From 3-6 Septemver 2015 AICIS 15 was held in Manado and I was invited to give a plenary speech on 'Catholics in Majority Muslim Indonesia, 1945=2010: Between a closed and exclusive community and concern for the common good in an open society'. I had attended this format only at EUROSEAS in Lisboa, 2013, but know that AAR has the same system.
After arrival I immediately had to give an interview. This is posted also on youtube,see https://www.youtube.com/watch?v=5sRhyfoodck.
The opening session was a great event. Minister of Religion Lukman Hakim Saifuddin gave a major speech about religious harmony and a Manado Declaration was signed by the minister and nine other officials, all of them Muslims (it was anyway a Conference of Muslims, although there were plenary speakers who were Protestant or Catholic).  But there was a choir of 80 members: forty Muslims and forty Christians. The conductor of the choir was a Christian from Manado, a region with a strong tradition of church music. There were also traditional dances.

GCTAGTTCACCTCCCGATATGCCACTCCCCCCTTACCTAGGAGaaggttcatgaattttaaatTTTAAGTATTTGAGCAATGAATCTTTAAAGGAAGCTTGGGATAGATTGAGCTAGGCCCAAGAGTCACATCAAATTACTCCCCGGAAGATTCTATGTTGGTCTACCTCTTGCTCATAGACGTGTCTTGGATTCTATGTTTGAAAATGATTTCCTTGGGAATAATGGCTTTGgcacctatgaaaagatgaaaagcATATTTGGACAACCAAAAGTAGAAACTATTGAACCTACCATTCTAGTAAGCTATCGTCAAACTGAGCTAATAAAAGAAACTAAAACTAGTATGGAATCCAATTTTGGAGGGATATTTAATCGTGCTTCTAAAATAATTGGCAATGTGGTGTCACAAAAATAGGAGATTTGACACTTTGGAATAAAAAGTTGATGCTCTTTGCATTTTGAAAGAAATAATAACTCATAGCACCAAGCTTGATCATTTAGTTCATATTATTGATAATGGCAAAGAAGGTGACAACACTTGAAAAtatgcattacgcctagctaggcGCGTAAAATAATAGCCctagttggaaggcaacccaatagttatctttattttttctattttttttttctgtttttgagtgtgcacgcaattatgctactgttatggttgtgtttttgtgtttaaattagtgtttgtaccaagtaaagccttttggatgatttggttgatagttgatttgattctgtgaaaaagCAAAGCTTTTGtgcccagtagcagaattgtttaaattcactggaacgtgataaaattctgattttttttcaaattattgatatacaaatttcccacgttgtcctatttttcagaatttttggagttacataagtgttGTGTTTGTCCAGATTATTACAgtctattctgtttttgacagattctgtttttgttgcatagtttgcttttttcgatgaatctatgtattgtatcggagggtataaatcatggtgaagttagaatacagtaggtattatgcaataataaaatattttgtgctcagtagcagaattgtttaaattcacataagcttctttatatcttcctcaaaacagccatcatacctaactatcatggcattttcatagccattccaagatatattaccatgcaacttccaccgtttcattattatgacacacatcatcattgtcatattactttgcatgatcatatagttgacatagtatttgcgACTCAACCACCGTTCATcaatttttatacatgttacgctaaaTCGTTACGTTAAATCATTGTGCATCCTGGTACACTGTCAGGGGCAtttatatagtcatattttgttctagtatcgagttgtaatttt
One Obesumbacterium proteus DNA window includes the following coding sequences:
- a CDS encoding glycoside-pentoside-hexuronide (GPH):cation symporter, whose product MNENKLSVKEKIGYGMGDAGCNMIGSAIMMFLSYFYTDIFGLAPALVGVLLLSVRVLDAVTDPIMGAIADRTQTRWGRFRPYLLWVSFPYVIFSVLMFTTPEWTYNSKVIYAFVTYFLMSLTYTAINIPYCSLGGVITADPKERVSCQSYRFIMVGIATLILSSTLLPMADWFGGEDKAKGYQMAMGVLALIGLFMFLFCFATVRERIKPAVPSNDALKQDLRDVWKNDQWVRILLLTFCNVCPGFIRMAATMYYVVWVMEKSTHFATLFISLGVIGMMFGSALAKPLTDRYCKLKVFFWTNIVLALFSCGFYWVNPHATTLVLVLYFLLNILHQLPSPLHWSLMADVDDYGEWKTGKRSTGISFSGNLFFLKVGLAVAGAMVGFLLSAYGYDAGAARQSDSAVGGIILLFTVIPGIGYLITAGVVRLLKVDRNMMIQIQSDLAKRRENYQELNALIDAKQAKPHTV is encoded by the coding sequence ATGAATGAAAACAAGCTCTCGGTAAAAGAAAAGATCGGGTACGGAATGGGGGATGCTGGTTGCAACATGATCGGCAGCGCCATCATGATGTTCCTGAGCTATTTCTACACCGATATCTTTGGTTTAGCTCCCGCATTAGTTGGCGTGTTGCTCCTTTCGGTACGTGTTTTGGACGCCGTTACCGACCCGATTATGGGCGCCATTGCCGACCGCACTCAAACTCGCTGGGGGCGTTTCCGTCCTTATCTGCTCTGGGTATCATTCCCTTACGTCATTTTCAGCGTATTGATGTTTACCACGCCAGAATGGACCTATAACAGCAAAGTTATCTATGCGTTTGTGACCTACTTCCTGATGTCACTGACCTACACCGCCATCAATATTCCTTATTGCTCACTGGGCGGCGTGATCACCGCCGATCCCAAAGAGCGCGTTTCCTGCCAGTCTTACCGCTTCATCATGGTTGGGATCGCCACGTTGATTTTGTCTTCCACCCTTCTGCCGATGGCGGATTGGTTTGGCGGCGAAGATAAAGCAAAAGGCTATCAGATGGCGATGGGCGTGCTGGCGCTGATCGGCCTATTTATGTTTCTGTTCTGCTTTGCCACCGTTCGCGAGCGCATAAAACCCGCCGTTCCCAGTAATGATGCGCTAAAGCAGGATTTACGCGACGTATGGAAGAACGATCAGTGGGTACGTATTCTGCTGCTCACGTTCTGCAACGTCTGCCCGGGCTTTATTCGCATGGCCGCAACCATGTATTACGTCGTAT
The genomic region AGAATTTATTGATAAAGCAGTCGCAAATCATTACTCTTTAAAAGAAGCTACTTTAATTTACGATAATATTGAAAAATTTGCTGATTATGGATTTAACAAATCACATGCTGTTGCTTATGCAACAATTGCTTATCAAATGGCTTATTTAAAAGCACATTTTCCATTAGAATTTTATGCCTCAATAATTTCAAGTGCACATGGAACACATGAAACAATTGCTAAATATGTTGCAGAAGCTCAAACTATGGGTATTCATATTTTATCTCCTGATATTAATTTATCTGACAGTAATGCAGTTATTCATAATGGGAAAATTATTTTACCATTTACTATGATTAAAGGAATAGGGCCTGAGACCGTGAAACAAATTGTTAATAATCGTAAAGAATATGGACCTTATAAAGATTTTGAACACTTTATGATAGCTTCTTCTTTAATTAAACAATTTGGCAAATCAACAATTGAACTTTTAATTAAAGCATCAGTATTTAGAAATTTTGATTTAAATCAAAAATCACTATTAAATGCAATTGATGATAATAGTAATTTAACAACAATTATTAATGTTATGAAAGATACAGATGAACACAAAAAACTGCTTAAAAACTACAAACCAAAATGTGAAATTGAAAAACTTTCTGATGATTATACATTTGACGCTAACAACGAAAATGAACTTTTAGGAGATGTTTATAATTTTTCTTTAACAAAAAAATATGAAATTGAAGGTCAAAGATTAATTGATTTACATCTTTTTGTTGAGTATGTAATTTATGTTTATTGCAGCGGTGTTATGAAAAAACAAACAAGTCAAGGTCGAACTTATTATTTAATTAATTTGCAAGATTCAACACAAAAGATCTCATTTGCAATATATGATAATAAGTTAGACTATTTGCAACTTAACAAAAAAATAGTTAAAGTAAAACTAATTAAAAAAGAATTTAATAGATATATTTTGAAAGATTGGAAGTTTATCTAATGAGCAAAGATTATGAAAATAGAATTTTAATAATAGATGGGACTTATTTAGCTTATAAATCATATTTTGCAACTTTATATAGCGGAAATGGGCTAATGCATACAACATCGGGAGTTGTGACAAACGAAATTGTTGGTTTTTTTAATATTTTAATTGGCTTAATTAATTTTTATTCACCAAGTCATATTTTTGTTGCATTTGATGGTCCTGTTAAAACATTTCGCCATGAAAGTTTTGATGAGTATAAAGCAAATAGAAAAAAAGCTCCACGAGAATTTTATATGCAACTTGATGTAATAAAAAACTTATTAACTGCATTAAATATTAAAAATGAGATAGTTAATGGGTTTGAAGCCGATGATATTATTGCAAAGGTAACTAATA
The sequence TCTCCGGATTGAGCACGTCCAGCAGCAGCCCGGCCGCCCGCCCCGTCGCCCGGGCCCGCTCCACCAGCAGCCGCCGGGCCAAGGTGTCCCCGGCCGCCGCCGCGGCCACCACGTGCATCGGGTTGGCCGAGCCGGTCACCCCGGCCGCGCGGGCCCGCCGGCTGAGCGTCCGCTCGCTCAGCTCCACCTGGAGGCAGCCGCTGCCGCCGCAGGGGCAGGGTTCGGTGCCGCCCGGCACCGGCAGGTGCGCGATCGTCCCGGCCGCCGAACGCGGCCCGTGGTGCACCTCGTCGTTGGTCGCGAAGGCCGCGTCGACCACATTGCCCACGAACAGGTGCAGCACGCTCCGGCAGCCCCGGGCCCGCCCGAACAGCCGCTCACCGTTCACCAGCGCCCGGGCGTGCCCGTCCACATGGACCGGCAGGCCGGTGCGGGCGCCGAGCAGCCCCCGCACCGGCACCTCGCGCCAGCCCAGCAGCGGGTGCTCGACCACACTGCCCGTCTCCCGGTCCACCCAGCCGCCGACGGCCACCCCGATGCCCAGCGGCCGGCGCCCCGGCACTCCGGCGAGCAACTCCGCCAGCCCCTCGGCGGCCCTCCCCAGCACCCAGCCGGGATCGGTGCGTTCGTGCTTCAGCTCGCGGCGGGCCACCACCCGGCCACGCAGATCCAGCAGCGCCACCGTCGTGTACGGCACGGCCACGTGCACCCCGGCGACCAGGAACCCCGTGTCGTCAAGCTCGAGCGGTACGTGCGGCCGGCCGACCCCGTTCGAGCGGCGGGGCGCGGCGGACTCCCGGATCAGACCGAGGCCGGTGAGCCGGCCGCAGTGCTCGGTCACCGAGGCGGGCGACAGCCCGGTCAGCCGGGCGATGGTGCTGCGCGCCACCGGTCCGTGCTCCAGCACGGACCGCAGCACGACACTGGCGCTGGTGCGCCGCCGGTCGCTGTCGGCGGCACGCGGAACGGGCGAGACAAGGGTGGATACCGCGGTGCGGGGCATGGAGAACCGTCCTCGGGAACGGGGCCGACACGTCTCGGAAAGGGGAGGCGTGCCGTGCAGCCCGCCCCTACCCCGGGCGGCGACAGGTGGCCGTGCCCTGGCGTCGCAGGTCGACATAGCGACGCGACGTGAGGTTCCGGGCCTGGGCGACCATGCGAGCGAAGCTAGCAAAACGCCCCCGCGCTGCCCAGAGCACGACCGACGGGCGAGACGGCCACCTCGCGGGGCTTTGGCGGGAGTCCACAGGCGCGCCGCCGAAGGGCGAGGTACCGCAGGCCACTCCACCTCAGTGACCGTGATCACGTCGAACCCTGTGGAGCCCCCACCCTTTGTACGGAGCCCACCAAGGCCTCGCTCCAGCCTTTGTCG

Above the announcement of the AICIS with Minister Lukman Hakim and governor of Minahasa. Below this announcement an advertisement for an Evangelical service in the hotel Aston (as if there are not enough churches in Manadao!). Belowe the choir. Notice the Muslim girls with the veil.

The opening session was indeed a great festive event, but the room was very great and the sound system definitely not perfect. I found personally the 90 papers presented in the panel session the most attractive part of this great academic exercise.
My own presentation for the plenary session on the second day is published in the site http://academia.edu. On the official AICIS site also many papers can be found.
A few remarks about highlights of the papers. Bob Hefner gave a plenary paper about Muslim Ethics in building Civil Society. He paid much attention to the basic structure of Indonesian Islam (and society) since the 1910s: the great organizations like Muhammadiyah, Nahdlatul Ulama, Sarekat Islam. They have put Indonesian citizens in a society that was nationally orientated. He stated that Indonesia is the most associationalized society in the world. This reminded me of the structure of Shi'a Islam where all true believers are supposed to show affection and obedience to a personal ayatollah and to follow his advice and rules. In Indonesia it is not a person but an organization that gives the learning based practical ethics. The Muslim Brothers only seek an Islamic Society. The Indonesian organizations are directed towards Nusantara, the Indonesian state and society. In Egypt the Muslim Brothers tried to take over the state, without success: in this way 'they wasted much of its social capital'.